Happy-National-Coming-Out-Day-2I can’t argue that in many instances it’s sometimes better (often for many reasons), if people know your sexuality orientation. Sadly though, that is the world we live in because for various reasons, some people just like knowing something sexual about someone else. Being out with your non-heterosexuality means never having to live in misery or shame. It means never having to sneak around and/or hide what you say or do or with whom. It means never having to explain where you go (or came from), who you date or with whom you simply hang around. It means you’re much freer to be the ‘you’ that you were always meant to be. You’ll find that some people won’t give a fuck about your sexuality (a good thing) while others will do all they can to try to change you or to convince you of how “immoral” you are and how “sinful” and/or “disgusting” your life is if it is anything but heterosexual (a bad thing).

Depending on where you live and where you work, public knowledge of your non-heterosexual orientation to certain people or to everyone at your place of employment may affect your job position and/or overall employment with that company. That’s why I warned earlier to be discreet and take care to whom you reveal your sexual orientation. People at your place of employment do not need to know nor do they have to know such personal information about you. No one at the job has a right to ask you about it. Logically, one’s sexual orientation should have no impact on one’s occupation…unless of course, that occupation is working as an actor or producer in the porn industry. Unfortunately, there are people who feel otherwise. Yes, the haters of non-heterosexual conformity are still out there, folks. Live your life, live in your truth but use good judgment. Be with and around people who make you happy. Trust, discretion and use of positive logic and good sense in what you tell/reveal to people are important where this is concerned.
TRUTH & LGBTFinally, contrary to what some people say, one can indeed be “out” sexually and still live a happy and sexually discreet life. I do it as a bisexual man and am still doing it. I’m living in my truth on a discreet level for reasons which are my own. Lots of people are doing the same thing because frankly, there’s never any need or purpose to wear one’s sexual orientation as a sticky label or neon sign on the forehead or arm. There’s a huge difference in one being “in the closet” and one being sexually discreet.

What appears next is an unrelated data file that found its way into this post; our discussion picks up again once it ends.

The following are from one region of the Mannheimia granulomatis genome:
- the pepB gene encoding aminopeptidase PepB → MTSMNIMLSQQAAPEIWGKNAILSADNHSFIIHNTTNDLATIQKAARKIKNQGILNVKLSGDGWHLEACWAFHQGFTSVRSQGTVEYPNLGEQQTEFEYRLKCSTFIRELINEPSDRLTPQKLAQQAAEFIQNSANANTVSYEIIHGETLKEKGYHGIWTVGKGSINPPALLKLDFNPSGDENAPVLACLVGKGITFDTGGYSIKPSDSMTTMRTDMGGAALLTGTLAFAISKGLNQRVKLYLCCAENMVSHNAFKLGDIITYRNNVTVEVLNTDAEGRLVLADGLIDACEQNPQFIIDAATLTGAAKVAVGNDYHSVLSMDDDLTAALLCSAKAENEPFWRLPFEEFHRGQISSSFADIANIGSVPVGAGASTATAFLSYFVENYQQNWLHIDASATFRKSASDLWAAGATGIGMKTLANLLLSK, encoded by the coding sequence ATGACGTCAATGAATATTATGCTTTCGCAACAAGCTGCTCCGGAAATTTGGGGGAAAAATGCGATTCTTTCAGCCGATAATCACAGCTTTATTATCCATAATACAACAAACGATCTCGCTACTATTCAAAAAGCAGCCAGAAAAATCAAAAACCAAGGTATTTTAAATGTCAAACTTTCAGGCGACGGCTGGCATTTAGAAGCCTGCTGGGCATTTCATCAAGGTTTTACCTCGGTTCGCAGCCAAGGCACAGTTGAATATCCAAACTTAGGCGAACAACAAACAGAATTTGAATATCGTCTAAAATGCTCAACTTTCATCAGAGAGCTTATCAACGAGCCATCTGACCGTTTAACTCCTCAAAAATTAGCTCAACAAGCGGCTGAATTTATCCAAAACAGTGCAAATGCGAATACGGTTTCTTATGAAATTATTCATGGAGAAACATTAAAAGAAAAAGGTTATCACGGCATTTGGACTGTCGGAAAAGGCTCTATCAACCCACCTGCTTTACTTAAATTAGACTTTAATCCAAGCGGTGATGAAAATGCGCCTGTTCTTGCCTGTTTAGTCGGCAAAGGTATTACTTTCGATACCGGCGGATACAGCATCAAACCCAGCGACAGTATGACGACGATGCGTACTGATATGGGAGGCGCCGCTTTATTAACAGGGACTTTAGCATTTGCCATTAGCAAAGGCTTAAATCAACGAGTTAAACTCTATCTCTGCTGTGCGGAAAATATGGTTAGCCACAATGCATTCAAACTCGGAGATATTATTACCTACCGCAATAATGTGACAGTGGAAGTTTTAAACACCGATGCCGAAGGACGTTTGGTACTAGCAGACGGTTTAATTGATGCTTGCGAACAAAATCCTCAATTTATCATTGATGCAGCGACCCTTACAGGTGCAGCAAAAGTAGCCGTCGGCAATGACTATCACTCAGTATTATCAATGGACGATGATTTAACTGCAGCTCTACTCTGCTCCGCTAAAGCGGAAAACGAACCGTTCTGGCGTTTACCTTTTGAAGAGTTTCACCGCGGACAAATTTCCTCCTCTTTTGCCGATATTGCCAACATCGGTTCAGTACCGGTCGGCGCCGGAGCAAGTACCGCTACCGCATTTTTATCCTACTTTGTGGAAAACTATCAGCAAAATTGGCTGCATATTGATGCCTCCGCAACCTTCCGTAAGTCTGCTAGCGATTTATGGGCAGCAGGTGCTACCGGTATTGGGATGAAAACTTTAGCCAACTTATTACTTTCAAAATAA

NOH8 (2)
Anyway…you’ll know when it’s time for you to tell certain people in your life – without any shame or with much hesitation that you’re not heterosexual or straight; that you’re gay, lesbian, bisexual, pansexual, “sexually fluid” or perhaps wish to transgender to satisfy your life-long desire to become and to live your life as a man or woman.

Be you, baby! Happy National Coming Out Day.

(Click here to read my previous article on NCOD.)

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National Black HIV/AIDS Awareness Day

TODAY, February 7, 2014 is National Black HIV/AIDS Awareness Day.

While I’ve written articles on this blog before about anyone who is sexually active getting tested for HIV, as a Black man I happen to know that many in my ethnic group, particularly the younger dudes, whom I affectionately refer to as youngbloods, simply neglect or refuse to take certain precautions with their sexual activity and they either neglect or refuse to get tested. Let me note that one does not need to wait for some designated day on the calendar to learn more about HIV/AIDS or to get tested. The information and the testing and treatment facilities are nationwide and available year round.

Anyway, it isn’t my intention to post some long write-up about this day but instead will simply let the promo picture speak for itself and beneath it include a couple of information links. Please… pass it along.
National Black HIV_AIDS Awareness Day (Feb 7, 2014)
Why is there a need for this day?
Black Americans face a higher risk of HIV infection compared to other groups in the United States. The Centers for Disease Control and Prevention (CDC) reports that nearly half of all new infections in 2009 were Black Americans — that is 8 times the rate of White Americans. Men who have sex with men (MSM) face the greatest risk of HIV. In fact, young black MSM have more new infections each year than any other group. Check online to see what events are happening in your area.

For more information, visit www.NationalBlackAIDSDay.org and this link featuring a page specifically aimed at LGBTQ youth: www.impactprogram.org.
Ref: IMPACT: The LGBT Health & Development Program website (edited)